FMC Chairman Mario Cordero said Monday that the commission agreed by unanimous vote with his recommendation to issue an order directing Commissioner Dye to create the teams that will involve stakeholders who do business at or with the San Pedro Bay ports of Long Beach and Los Angeles. Dye was also directed to identify potential commercial solutions to certain unresolved problems that may interfere in the future with the reliable operation of the U.S. supply chain.
Dye and Cordero visited California ports last month and participated in a meeting of the supply chain optimization teams that the Ports of Long Beach and Los Angeles have created.
Cordero said Dye would address the FMC project in greater detail at the FMC’s next public meeting on Feb. 18, adding that Dye’s work will be separate and distinct from the competition analysis being conducted by the FMC’s Bureau of Trade Analysis of PierPASS’s off-peak gates program.
"Commissioner Dye has been designated to undertake a broader effort to address congestion-related bottlenecks and other supply chain efficiency issues," said Cordero. "In effect, her work will be the next significant step in the Commission’s efforts to encourage collaborative, innovative supply chain integration efforts that we initiated through our regional port forums” that were held in 2014 in ports around the country.
"Their message is clear," she said. "We need to assemble a committed team of industry leaders who, by stepping outside of their usual silos, will identify commercial solutions that enhance supply chain effectiveness, reliability, and resilience."
Dye stressed that the FMC is not proposing regulatory solutions, but rather is seeking to assemble working teams of industry leaders to develop commercial innovations that would support adaptive and resilient supply chain systems.
"I recently visited both San Pedro ports," she added, "and had a chance to see the fine work undertaken by the port directors as part of their Supply Chain Optimization Groups. They’ve made an excellent start, and I expect their efforts will continue to bear fruit. Our supply chain team project is intended to complement, not interfere with, the progress being made at the two ports."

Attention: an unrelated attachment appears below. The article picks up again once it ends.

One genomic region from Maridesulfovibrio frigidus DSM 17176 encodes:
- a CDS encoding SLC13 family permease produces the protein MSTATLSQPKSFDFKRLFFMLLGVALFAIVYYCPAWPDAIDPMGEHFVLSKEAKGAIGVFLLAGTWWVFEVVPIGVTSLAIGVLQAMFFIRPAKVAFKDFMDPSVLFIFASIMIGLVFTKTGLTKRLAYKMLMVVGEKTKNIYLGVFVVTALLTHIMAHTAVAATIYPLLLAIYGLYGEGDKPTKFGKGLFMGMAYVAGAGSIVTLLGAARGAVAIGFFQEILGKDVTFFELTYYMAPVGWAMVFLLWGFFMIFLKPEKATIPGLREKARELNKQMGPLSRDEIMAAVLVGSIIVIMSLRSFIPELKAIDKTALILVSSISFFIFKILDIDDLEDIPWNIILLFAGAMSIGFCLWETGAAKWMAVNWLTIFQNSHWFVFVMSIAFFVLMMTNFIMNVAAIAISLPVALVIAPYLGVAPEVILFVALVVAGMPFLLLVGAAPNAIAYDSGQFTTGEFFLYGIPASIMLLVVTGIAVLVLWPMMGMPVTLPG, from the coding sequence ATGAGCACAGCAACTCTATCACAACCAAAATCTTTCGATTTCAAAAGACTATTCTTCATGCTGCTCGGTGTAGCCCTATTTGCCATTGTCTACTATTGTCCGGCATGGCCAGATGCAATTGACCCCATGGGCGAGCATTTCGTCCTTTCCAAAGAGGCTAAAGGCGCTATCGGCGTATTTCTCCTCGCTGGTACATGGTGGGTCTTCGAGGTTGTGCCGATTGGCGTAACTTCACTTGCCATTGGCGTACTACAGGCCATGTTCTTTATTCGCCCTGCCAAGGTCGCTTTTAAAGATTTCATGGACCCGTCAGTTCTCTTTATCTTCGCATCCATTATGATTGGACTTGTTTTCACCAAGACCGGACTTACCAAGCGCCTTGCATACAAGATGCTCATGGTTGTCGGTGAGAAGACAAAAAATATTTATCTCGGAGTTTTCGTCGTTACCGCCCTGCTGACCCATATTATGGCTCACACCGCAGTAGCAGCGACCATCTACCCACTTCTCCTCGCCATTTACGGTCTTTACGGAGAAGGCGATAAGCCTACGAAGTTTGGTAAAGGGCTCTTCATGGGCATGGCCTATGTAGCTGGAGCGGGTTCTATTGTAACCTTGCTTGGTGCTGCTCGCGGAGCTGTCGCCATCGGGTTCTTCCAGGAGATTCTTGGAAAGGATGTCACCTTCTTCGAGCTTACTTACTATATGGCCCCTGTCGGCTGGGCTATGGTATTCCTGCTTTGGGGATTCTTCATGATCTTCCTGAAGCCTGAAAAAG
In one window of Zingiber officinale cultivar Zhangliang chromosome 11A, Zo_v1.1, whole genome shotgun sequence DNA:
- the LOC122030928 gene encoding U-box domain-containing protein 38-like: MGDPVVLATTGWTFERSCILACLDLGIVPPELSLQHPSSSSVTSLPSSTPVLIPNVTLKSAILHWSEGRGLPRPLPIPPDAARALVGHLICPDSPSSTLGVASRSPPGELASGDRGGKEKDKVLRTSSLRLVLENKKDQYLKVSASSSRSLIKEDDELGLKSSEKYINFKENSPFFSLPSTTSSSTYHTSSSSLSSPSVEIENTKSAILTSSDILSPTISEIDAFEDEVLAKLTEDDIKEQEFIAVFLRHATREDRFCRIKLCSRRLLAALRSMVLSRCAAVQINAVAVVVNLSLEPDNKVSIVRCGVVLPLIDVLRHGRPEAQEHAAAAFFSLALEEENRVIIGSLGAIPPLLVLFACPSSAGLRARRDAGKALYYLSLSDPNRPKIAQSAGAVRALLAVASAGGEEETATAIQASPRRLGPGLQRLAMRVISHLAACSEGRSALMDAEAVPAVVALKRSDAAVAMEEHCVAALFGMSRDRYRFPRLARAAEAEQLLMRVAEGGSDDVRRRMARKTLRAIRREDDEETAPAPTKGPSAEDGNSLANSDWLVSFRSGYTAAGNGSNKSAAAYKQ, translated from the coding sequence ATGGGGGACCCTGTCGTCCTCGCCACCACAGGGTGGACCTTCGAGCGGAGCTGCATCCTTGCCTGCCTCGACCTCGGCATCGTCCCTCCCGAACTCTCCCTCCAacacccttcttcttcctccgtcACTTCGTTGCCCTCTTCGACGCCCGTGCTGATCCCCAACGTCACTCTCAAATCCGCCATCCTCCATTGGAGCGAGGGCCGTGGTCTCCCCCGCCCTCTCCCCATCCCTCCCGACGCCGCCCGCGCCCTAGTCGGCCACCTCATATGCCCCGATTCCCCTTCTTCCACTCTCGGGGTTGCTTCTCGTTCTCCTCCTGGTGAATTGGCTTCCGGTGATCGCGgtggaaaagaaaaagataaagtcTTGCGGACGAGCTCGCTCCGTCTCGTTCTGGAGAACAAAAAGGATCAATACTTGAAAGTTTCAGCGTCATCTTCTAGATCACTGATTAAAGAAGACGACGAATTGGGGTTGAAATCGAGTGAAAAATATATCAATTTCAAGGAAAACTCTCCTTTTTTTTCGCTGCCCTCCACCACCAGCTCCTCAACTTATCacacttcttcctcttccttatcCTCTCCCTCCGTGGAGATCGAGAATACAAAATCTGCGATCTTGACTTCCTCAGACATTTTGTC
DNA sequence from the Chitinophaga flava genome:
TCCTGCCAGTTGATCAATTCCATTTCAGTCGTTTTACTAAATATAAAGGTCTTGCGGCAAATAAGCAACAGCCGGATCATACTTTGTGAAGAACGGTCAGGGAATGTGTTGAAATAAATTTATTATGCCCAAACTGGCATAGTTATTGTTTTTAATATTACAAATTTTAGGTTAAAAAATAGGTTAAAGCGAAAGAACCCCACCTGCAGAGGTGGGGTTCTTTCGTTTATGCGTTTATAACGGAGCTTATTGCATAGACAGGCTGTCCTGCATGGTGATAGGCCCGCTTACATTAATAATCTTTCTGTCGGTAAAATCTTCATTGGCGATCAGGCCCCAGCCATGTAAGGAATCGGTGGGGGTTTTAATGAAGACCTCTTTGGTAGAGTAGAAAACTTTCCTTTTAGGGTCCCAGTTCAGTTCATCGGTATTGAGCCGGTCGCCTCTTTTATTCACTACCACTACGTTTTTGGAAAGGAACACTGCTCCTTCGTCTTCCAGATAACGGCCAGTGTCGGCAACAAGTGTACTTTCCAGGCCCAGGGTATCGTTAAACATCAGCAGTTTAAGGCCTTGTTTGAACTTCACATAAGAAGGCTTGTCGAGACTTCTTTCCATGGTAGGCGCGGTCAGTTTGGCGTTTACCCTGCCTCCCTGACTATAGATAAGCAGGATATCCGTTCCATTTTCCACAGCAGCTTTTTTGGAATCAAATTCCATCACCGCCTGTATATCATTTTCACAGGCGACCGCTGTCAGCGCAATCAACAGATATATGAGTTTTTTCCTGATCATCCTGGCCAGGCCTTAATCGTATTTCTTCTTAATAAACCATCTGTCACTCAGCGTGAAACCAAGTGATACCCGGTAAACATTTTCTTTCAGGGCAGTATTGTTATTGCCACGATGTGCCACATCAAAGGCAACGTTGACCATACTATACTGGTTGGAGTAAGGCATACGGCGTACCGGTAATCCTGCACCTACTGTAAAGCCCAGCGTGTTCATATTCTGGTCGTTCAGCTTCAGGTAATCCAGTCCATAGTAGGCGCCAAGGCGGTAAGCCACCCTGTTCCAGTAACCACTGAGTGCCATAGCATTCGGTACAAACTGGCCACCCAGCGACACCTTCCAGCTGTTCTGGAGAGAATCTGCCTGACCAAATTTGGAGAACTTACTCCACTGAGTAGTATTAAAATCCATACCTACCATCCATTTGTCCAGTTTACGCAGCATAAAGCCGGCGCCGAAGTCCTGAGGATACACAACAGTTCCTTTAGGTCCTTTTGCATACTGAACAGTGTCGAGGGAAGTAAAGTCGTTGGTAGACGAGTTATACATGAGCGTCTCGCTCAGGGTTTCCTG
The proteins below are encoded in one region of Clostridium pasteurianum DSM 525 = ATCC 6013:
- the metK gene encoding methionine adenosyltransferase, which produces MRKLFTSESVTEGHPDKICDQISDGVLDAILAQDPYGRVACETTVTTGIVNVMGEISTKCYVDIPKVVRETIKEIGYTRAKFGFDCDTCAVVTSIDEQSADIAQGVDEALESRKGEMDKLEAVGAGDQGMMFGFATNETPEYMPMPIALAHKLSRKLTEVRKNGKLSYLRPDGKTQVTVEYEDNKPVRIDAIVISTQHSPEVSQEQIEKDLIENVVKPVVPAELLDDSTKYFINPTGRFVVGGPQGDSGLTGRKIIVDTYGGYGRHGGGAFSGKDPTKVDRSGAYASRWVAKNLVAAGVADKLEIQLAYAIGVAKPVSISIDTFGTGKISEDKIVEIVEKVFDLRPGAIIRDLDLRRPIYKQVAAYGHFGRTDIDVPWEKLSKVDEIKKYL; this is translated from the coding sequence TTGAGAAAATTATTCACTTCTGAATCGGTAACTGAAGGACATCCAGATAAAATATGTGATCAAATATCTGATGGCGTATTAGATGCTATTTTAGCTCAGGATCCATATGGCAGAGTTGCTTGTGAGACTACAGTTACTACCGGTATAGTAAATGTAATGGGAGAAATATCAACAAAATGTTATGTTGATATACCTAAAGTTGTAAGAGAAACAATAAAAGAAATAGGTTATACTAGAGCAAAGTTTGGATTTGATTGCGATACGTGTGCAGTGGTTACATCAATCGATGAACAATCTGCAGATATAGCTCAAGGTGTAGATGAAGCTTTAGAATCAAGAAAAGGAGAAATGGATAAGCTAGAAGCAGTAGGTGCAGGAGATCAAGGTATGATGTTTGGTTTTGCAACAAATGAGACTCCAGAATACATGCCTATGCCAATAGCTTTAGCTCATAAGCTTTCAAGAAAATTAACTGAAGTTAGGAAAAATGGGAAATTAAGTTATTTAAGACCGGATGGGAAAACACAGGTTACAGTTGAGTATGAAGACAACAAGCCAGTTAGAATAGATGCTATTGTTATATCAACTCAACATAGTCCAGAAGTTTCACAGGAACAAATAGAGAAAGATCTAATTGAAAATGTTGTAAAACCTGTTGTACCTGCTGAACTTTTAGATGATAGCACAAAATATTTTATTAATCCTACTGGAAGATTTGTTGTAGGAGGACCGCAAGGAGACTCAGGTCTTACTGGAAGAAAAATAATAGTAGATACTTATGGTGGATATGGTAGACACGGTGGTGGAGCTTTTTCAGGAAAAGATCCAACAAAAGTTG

In an interview last month with American Shipper, Cordero said a major focus of the FMC in 2016 would be port congestion and “making sure that we listen to the stakeholders regarding effective and fair regulation.”
Many shippers expressed dismay over being hit with large detention and demurrage charges and not being able to retrieve containers in a timely fashion at ports on the West Coast during the congestion that developed during the protracted negotiations between employers and the International Longshore and Warehouse Union during 2014 and early 2015.
Cordero noted that the FMC’s Consumer Affairs and Dispute Resolution Services (CADRS) office mediated approximately 250 disputes related to congestion-related detention and demurrage complaints and many other complaints that did not reach the mediation stage. The 250 disputes involved about $667,000 in charges.
He added that the FMC is developing a legislative agenda for the coming year and said, “I suspect that on the agenda will be this whole issue of demurrage and detention.”